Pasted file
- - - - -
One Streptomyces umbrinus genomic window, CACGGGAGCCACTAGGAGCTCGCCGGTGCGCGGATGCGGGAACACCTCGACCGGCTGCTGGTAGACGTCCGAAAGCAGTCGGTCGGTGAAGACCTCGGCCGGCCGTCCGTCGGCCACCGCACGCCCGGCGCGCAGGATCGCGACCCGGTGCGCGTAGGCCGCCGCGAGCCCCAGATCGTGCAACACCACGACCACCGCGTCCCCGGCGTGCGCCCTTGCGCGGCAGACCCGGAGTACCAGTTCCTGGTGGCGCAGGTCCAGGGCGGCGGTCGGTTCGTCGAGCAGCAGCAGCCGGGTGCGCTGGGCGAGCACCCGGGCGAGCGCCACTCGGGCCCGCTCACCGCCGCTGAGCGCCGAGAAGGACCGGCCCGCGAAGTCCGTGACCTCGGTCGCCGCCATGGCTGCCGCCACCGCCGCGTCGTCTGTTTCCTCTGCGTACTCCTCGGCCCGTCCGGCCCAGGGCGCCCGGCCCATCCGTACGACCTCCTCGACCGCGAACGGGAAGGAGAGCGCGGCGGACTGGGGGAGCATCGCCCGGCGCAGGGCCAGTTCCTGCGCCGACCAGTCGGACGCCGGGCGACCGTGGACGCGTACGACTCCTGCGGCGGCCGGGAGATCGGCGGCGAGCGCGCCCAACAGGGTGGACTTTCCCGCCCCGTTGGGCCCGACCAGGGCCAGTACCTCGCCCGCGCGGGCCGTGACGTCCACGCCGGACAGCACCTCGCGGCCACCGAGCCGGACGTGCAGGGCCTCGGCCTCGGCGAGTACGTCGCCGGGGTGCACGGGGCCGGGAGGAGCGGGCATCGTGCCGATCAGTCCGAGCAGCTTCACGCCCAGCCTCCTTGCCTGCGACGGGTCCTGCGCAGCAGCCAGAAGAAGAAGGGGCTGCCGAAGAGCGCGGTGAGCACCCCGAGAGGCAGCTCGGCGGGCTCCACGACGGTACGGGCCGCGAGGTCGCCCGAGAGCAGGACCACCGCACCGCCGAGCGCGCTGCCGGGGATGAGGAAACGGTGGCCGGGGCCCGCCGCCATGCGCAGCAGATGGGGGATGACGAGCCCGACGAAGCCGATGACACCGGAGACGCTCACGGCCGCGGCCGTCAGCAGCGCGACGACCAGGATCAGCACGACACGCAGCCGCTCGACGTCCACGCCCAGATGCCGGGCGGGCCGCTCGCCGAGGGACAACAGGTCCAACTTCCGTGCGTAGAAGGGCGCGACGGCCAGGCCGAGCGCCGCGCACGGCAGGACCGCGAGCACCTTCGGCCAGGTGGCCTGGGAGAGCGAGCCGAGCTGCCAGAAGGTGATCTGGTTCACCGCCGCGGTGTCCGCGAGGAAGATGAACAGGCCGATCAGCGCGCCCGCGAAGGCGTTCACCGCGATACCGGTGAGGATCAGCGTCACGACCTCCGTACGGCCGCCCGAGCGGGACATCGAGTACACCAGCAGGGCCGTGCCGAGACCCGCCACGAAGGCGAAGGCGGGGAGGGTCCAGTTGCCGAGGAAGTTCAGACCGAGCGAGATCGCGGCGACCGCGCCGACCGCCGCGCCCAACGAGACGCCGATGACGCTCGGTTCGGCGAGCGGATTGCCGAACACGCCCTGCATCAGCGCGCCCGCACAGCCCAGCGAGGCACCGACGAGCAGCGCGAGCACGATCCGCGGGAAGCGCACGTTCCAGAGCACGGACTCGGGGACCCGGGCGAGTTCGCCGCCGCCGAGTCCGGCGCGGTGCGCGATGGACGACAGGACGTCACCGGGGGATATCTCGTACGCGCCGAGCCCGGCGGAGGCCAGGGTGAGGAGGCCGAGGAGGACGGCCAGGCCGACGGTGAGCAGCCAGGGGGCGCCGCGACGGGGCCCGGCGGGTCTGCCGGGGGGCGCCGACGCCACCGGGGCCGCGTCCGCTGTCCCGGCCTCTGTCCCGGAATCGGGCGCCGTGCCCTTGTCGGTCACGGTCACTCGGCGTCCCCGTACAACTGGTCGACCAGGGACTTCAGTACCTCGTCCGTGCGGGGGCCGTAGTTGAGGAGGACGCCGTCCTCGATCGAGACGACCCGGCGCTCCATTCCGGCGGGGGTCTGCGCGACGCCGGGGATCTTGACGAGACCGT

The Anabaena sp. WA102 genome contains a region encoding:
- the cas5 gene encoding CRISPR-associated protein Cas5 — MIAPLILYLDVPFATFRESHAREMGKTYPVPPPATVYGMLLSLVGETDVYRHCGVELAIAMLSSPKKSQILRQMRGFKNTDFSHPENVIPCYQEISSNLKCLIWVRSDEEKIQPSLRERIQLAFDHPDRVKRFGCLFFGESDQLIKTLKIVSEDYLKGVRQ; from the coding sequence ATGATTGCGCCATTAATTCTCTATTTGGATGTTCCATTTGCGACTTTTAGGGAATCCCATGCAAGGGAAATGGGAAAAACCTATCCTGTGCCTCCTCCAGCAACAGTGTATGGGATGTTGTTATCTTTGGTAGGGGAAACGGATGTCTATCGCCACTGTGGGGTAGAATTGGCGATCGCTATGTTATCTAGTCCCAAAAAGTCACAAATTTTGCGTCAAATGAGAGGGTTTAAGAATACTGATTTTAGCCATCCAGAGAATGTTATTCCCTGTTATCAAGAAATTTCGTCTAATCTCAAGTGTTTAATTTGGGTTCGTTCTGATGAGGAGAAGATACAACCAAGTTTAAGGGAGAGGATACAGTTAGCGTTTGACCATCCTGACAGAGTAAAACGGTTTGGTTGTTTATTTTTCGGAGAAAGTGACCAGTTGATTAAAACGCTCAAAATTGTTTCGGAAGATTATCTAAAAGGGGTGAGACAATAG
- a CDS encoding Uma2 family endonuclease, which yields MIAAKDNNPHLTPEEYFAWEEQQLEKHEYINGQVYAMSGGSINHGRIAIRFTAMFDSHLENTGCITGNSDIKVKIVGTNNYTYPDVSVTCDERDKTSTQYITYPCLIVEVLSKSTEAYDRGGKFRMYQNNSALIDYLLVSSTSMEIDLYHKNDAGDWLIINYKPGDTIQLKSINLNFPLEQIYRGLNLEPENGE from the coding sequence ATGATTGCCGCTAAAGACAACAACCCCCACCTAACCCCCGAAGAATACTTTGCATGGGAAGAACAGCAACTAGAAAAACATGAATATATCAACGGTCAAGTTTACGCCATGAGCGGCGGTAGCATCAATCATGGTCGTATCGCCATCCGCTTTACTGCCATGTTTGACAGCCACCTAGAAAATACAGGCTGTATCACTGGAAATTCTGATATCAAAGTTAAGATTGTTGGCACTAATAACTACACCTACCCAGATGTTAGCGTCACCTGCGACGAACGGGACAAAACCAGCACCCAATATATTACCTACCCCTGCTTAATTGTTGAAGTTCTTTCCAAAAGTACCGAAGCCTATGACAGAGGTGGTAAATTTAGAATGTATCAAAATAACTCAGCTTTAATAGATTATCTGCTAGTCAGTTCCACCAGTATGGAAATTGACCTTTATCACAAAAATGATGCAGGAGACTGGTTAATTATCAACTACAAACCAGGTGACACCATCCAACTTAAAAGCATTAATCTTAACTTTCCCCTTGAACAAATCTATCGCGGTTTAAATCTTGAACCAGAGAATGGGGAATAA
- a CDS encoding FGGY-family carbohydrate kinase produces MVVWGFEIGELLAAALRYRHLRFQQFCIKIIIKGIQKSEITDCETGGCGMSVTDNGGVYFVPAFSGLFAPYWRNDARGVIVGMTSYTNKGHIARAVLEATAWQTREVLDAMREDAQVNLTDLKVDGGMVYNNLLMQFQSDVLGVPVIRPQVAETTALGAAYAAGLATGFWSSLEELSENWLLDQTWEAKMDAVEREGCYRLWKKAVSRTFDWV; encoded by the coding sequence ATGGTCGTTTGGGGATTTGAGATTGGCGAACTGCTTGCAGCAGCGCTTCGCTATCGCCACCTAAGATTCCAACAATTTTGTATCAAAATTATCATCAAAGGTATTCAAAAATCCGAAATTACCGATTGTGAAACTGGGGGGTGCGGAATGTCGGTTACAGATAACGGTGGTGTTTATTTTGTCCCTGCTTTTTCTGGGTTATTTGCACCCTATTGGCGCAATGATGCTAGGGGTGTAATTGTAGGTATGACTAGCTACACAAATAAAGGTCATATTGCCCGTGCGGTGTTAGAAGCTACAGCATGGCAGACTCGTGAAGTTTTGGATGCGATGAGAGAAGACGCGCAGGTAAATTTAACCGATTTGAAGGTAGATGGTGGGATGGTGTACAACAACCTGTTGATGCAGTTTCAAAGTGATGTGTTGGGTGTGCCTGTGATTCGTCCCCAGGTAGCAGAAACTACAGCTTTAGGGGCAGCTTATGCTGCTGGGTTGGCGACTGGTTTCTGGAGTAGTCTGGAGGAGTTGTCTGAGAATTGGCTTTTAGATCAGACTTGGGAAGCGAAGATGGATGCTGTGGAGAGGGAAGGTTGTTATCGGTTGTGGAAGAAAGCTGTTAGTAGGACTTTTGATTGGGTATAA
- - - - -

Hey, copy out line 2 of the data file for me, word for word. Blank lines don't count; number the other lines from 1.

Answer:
The Anabaena sp. WA102 genome contains a region encoding: